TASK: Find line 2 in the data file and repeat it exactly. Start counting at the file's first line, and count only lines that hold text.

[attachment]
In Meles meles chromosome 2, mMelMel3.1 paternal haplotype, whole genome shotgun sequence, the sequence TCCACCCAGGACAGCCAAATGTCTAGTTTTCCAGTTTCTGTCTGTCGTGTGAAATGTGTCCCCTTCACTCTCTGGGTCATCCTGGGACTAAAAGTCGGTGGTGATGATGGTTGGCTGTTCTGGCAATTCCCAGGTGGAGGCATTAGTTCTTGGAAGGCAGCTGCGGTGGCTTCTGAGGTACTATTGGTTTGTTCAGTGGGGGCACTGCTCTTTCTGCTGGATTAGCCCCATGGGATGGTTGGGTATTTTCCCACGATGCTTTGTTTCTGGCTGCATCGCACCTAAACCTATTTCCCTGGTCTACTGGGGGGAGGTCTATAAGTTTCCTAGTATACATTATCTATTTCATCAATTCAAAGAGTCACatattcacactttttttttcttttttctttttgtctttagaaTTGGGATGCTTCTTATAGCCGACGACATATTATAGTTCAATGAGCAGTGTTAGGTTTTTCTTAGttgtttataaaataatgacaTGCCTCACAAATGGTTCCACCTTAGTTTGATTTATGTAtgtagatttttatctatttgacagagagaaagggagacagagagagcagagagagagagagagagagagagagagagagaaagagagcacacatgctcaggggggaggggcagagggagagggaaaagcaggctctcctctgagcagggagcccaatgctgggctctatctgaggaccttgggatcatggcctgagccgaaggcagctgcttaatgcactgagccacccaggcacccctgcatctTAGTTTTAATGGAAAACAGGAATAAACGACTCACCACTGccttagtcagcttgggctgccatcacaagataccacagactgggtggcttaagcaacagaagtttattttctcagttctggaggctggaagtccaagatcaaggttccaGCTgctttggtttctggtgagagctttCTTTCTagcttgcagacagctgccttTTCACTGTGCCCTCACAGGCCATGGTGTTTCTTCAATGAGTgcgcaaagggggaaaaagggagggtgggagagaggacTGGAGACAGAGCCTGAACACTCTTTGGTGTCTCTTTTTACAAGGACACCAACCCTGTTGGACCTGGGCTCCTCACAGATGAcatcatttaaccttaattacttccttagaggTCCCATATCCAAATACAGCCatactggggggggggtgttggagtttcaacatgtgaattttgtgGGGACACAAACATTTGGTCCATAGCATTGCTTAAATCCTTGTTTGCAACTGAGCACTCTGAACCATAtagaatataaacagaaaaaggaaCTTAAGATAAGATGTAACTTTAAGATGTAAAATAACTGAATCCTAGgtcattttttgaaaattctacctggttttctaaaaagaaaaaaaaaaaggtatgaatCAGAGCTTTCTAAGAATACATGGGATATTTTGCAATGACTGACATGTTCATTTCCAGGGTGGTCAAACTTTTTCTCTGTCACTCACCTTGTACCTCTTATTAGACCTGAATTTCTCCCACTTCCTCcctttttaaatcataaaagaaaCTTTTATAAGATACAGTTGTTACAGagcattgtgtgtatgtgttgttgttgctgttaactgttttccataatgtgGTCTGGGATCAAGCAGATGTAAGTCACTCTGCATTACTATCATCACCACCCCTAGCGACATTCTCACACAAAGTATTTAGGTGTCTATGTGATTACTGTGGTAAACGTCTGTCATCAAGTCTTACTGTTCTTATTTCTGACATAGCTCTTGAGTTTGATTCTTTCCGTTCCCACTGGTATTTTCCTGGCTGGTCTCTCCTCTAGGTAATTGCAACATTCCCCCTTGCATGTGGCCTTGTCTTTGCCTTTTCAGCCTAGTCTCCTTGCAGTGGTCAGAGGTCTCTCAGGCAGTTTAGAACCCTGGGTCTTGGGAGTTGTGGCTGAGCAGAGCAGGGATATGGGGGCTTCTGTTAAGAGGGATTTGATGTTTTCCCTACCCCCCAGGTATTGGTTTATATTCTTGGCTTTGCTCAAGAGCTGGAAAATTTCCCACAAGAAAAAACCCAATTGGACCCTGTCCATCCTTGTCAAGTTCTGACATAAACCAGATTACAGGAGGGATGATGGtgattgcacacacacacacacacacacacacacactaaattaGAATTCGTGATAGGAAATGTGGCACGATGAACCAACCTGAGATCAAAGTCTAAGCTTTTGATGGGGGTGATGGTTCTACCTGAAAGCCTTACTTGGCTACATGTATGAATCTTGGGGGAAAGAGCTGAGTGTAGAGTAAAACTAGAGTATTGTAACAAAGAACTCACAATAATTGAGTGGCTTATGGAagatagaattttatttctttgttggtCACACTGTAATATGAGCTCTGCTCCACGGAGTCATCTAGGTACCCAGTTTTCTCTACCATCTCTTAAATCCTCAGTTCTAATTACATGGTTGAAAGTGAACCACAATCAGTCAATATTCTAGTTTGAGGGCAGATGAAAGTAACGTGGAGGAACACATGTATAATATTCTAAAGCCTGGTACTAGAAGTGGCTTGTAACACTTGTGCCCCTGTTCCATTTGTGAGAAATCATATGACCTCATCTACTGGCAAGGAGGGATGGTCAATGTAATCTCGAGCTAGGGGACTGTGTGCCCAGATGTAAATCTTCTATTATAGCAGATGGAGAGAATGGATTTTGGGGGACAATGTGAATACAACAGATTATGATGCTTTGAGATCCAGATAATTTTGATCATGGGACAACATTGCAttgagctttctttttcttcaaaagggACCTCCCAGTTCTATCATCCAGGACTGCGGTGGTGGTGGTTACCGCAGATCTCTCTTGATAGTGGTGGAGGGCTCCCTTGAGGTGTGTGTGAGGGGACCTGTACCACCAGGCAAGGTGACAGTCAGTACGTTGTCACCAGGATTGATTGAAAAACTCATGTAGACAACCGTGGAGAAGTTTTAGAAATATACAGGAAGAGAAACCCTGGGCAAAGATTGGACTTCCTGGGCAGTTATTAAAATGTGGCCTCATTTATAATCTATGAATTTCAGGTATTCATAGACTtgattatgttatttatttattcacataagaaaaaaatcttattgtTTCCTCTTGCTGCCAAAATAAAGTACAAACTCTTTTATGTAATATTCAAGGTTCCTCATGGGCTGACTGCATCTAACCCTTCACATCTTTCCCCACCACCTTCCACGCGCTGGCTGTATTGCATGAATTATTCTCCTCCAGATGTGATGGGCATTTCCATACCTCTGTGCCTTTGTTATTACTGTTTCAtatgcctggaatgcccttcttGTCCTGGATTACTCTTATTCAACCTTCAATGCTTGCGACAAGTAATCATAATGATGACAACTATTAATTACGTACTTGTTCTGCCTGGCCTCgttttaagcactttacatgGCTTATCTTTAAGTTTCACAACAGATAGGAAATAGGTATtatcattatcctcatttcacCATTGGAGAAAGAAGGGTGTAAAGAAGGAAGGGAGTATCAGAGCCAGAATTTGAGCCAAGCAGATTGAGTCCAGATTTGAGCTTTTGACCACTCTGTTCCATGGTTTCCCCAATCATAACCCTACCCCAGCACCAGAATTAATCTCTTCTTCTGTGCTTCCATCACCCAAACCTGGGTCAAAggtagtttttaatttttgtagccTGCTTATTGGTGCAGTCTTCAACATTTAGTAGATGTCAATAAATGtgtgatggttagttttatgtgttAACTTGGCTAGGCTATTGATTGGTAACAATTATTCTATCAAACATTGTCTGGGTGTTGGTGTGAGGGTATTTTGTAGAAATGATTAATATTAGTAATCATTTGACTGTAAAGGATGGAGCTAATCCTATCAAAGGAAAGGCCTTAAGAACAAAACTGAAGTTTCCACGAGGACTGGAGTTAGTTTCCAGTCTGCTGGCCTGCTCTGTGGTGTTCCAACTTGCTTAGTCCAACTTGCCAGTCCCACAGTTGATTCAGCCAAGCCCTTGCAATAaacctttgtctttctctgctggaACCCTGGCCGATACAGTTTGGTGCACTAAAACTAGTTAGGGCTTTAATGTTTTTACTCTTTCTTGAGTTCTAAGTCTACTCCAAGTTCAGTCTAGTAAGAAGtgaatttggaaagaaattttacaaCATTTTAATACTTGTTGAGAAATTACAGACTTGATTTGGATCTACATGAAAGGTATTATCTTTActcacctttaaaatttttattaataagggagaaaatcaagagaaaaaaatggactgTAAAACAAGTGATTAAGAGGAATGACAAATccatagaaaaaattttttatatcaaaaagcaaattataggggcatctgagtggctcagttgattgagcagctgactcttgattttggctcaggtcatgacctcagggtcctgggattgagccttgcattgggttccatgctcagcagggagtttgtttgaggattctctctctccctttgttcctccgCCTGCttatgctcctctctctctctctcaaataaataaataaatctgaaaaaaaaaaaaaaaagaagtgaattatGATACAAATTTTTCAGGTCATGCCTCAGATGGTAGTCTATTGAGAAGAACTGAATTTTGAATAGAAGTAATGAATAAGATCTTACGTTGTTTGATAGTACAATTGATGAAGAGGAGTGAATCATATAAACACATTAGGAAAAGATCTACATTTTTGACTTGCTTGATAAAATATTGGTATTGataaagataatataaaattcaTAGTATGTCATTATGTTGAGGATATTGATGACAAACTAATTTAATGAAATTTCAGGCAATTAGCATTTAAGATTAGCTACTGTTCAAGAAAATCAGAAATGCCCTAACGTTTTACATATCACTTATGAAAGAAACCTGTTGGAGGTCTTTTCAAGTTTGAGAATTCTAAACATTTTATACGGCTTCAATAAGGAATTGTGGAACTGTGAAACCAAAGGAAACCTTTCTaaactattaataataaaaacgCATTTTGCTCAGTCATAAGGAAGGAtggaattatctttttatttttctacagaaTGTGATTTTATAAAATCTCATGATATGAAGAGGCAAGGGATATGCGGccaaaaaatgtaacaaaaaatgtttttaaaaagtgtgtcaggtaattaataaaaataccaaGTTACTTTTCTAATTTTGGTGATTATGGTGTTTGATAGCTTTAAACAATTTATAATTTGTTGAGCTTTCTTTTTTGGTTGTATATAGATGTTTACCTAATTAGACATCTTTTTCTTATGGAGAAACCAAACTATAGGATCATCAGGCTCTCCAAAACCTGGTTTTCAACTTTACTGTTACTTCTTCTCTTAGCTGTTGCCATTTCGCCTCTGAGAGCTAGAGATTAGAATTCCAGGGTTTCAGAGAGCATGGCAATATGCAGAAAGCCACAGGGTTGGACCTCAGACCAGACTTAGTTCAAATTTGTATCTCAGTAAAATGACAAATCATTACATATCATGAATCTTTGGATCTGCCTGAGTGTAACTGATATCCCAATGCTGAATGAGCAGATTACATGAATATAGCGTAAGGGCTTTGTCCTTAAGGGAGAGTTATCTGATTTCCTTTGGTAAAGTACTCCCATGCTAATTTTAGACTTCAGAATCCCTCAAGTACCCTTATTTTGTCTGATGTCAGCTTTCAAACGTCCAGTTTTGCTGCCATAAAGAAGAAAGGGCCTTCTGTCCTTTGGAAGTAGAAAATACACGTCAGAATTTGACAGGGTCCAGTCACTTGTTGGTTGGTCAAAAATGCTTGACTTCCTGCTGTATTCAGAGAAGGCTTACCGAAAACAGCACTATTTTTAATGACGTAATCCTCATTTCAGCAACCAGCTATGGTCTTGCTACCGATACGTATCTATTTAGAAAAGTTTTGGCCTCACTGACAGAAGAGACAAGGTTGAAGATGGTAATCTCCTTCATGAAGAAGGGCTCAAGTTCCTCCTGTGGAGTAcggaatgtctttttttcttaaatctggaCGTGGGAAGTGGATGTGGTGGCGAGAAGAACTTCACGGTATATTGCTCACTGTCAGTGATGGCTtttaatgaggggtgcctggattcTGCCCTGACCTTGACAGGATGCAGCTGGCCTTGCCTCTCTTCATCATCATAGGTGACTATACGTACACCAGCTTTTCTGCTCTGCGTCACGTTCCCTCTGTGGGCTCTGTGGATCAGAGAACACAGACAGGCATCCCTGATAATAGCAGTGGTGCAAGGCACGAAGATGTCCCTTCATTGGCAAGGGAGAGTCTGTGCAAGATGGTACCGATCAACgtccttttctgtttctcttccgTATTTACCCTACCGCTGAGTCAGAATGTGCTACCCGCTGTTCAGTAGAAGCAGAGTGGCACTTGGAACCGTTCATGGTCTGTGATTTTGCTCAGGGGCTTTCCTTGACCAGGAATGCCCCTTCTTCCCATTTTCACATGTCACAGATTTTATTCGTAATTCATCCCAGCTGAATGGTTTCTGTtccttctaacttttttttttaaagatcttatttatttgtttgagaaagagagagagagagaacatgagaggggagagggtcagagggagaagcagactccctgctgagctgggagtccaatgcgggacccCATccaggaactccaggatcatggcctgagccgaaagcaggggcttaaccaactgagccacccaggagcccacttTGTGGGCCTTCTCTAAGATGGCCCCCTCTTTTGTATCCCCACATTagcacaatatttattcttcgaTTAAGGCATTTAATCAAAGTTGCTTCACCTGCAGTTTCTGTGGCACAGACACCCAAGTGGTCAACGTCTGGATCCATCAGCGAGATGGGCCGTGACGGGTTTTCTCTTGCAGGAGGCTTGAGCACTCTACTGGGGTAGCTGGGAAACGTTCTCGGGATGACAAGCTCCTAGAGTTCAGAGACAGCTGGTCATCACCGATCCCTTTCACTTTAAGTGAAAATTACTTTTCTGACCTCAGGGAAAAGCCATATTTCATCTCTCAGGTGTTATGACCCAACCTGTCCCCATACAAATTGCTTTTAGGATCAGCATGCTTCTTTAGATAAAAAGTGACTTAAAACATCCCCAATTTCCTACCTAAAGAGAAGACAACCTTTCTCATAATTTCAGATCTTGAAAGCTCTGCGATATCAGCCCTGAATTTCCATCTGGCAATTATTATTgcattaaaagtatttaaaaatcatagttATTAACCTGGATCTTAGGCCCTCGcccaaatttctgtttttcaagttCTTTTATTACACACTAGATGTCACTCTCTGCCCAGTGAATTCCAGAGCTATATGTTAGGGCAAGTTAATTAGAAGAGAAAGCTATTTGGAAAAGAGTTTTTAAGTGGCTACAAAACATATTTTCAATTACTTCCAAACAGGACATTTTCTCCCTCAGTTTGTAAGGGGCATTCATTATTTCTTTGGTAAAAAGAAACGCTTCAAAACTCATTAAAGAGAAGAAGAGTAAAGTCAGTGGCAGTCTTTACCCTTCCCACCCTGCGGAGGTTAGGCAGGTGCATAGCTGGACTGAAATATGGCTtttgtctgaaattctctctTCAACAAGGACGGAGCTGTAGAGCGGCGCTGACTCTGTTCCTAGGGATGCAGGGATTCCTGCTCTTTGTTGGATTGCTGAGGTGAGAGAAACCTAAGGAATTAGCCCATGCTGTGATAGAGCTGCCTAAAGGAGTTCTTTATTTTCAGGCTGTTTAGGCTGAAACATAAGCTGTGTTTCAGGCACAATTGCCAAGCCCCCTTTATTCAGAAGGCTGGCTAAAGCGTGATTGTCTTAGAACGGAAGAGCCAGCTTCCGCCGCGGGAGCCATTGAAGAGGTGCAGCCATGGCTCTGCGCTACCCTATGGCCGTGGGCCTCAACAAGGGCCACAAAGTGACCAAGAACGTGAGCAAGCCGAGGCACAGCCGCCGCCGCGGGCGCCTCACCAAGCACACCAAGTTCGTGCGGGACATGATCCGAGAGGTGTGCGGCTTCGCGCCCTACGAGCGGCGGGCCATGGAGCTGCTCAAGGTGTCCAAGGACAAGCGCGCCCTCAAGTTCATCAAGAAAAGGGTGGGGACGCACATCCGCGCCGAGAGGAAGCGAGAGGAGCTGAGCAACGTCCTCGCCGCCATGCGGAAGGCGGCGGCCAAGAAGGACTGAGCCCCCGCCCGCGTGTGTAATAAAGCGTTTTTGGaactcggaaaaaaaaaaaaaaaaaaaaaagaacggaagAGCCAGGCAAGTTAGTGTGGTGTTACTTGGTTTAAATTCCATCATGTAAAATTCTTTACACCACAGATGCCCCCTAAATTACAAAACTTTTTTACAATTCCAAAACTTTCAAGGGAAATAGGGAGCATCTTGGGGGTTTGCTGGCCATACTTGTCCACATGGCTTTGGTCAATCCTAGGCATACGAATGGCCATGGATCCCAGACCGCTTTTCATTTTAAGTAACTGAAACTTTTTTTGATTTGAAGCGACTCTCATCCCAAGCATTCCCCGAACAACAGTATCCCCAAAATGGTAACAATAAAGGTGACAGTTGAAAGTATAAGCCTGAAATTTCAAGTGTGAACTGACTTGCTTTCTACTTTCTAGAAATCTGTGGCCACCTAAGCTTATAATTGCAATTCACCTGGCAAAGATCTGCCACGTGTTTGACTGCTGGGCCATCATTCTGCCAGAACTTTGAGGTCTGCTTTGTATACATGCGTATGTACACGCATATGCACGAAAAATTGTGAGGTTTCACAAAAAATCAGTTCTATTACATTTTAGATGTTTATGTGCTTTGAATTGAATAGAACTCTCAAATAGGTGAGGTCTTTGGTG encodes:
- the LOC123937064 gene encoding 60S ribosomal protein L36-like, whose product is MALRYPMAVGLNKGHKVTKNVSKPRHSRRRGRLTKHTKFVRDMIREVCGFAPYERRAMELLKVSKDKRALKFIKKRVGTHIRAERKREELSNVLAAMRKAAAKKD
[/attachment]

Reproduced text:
- the LOC123937064 gene encoding 60S ribosomal protein L36-like, whose product is MALRYPMAVGLNKGHKVTKNVSKPRHSRRRGRLTKHTKFVRDMIREVCGFAPYERRAMELLKVSKDKRALKFIKKRVGTHIRAERKREELSNVLAAMRKAAAKKD